Prenatal genetic testing: What do you need to know about these tests?


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Prenatal genetic testing aims to provide prospective parents with information on whether their foetus has genetic disorders. This test, also called non-invasive prenatal testing, is a method that helps determine the risk of the foetus having genetic abnormalities, and is performed using small pieces of DNA from the foetus circulating in the pregnant woman’s blood. Find out in this article how to do it and what to consider before doing it.

How does prenatal genetic testing work?

While it is true that most of the DNA a person possesses is found within the nucleus of the cell, the fragments to be tested in non-invasive prenatal testing circulate freely. These fragments, corresponding to foetal cell-free DNA (cfDNA), usually containing less than 200 DNA building blocks (base pairs), appear when cells die, break down and their contents are released into the bloodstream.

During pregnancy, the mother contains a combination of free DNA from her own cells and those of the placenta in her bloodstream. As we know, the placenta acts as an intelligent filter, supplying oxygen and nutrients to the baby and removing waste produced by the foetus. Interestingly for clinical diagnosis, the DNA of placental cells is often identical to that of the foetus. By analysing the cfDNA of the placenta, some genetic abnormalities can be detected early without harming the foetus.

What is the use of this test?

Non-invasive prenatal genetic testing is often used to look for chromosomal disorders caused by the presence of an extra or missing copy (aneuploidy) of a chromosome. It mainly looks for Down syndrome (trisomy 21, caused by an extra chromosome 21), trisomy 18 (caused by an extra chromosome 18), trisomy 13 (caused by an extra chromosome 13) and extra or missing copies of the X chromosome and Y chromosome (the sex chromosomes). The accuracy of the test varies according to the disorder.

In addition, this test may include the detection of additional disorders, caused by missing (deleted) or duplicated (copied) sections of a chromosome. Among the uses of these tests is also the detection of genetic disorders that are caused by variants in single genes.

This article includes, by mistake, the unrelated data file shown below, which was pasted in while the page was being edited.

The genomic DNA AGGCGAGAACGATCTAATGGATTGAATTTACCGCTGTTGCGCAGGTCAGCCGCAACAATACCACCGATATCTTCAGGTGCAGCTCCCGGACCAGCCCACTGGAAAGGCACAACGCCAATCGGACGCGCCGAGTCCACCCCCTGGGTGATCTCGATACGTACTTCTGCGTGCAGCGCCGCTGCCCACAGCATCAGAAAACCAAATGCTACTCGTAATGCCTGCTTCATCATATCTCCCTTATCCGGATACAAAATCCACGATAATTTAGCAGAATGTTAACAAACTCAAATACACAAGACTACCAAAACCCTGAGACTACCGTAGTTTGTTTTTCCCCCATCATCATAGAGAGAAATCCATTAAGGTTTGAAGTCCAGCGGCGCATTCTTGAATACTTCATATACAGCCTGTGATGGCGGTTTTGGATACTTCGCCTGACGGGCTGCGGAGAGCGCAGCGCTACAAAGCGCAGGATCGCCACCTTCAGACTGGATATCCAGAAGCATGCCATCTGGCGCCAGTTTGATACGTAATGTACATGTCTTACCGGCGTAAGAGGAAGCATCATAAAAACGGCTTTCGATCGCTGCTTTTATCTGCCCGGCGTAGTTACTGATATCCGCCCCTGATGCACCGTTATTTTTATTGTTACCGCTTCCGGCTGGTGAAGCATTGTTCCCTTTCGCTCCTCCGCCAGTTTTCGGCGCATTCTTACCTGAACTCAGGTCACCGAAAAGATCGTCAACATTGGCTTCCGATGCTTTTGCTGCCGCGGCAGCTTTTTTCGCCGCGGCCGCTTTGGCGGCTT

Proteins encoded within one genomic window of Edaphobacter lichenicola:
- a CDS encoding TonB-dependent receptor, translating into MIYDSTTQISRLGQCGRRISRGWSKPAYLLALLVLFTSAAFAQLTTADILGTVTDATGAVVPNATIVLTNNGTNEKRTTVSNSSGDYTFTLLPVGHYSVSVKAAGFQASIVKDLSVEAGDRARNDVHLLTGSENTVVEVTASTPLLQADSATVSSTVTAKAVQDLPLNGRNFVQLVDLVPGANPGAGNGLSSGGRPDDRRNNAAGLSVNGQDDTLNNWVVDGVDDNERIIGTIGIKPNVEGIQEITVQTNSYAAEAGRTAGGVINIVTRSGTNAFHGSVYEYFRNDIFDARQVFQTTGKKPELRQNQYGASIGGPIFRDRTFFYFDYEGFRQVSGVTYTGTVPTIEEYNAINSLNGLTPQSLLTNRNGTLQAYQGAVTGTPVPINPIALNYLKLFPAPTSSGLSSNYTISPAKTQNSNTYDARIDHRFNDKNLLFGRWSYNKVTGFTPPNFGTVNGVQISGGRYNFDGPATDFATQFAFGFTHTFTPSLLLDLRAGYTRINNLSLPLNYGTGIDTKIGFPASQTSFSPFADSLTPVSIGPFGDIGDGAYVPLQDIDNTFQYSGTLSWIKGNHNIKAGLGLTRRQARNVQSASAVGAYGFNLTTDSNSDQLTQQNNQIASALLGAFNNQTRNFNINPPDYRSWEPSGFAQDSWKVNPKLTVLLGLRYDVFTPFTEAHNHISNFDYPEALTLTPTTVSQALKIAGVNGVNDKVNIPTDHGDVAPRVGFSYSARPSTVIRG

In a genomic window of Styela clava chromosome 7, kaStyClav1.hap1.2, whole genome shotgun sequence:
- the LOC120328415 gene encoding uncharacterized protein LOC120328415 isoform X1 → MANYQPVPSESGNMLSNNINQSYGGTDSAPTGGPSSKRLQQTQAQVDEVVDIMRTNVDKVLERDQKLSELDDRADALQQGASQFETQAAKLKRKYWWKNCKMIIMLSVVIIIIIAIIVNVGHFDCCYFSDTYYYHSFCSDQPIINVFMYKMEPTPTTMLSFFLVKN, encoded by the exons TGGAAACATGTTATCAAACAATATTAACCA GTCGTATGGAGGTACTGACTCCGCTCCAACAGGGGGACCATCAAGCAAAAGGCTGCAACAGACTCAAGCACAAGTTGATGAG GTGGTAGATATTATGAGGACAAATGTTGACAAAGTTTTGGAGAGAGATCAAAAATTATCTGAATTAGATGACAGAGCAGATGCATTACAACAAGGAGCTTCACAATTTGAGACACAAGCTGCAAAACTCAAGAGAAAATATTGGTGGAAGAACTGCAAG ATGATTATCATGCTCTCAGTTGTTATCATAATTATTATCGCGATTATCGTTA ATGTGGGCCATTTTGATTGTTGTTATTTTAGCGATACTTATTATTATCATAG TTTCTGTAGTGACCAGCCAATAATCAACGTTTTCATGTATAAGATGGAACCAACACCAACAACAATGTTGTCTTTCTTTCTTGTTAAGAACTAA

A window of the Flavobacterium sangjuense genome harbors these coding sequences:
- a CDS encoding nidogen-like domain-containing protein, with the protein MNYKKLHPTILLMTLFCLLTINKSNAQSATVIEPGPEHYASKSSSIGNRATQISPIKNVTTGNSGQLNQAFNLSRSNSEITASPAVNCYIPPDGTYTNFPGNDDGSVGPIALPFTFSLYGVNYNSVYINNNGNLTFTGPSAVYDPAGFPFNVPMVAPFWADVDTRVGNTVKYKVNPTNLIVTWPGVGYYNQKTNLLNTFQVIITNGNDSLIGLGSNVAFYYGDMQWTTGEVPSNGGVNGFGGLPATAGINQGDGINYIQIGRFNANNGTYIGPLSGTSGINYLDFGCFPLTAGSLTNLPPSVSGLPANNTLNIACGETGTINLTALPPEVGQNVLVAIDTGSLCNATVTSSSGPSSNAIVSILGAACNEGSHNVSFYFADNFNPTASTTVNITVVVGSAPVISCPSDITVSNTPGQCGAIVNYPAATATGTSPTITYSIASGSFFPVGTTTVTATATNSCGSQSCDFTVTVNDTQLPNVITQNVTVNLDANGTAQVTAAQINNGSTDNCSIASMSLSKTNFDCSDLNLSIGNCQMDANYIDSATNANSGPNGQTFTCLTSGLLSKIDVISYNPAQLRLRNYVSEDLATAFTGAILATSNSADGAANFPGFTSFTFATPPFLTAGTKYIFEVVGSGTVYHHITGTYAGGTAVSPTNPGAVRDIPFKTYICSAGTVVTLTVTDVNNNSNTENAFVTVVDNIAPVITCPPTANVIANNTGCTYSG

As technology advances, the cost of performing these tests is decreasing and, increasingly, researchers believe that the tests will be available for more genetic conditions.

How is it done?

As this test only requires blood to be drawn from the pregnant woman and poses no risk to the foetus, prenatal genetic testing is said to be non-invasive. These tests are screening tests, i.e. they will not give a diagnostic result and can only estimate whether the risk of having certain genetic conditions increases or decreases.

Non-invasive methods are multiple, although the most common is to count all cfDNA fragments, both fetal and maternal. If the percentage of cfDNA fragments of each chromosome is as expected, then the foetus has a lower risk of having a chromosomal condition (negative test result). If the percentage of cfDNA fragments of a particular chromosome is higher than expected, then the foetus has an increased chance of having a trisomy condition (positive test result). A positive screening result indicates that further diagnostic tests should be performed to confirm the result.

False positive cases exist when the test results indicate a high risk of a genetic abnormality but the foetus is not affected. The results may also indicate a decreased risk when the foetus is affected (this being a false negative). By analysing foetal and maternal cfDNA, the test can also detect a genetic condition in the mother.

In order to carry out this study, a sufficient amount of foetal cfDNA must be available in the mother’s blood in order to identify chromosomal abnormalities in the foetus. Normally, it should be above 4%, which is usually around the tenth week of pregnancy. If a low fetal fraction is found, this may result in inability to perform the test or a false negative. This may be due to the test being performed too early in the pregnancy, sampling errors or a foetal abnormality.

When to take the test?

A large number of specialists, including the American College of Obstetrics and Gynecology (ACOG) and the International Society for Prenatal Diagnosis, recommend testing for women classified as being at high risk of having a baby with a chromosomal disorder as early as the tenth week of pregnancy.

What sample is required?

Prenatal genetic testing requires a blood sample taken from a vein in the mother’s arm. As mentioned above, the test is called non-invasive because there is very little risk to the mother or baby in obtaining the sample.

Who should do it?

Some parents seek to know in advance if their baby will be born with a genetic disorder, because knowing in advance gives them time to learn and plan for the medical care their child may need. Others may decide to terminate the pregnancy in certain situations and, for a final group, there is no need to know this information before the child is born. It is important to consider that this test is not mandatory at any stage of pregnancy and that each individual can choose whether or not to do it according to their preferences and needs.

AtAmbar Lab we have a diagnostic laboratory where we carry out various personalised analyses interpreted by specialised technicians. Contact us for more information on how to outsource the management of prenatal genetic testing.

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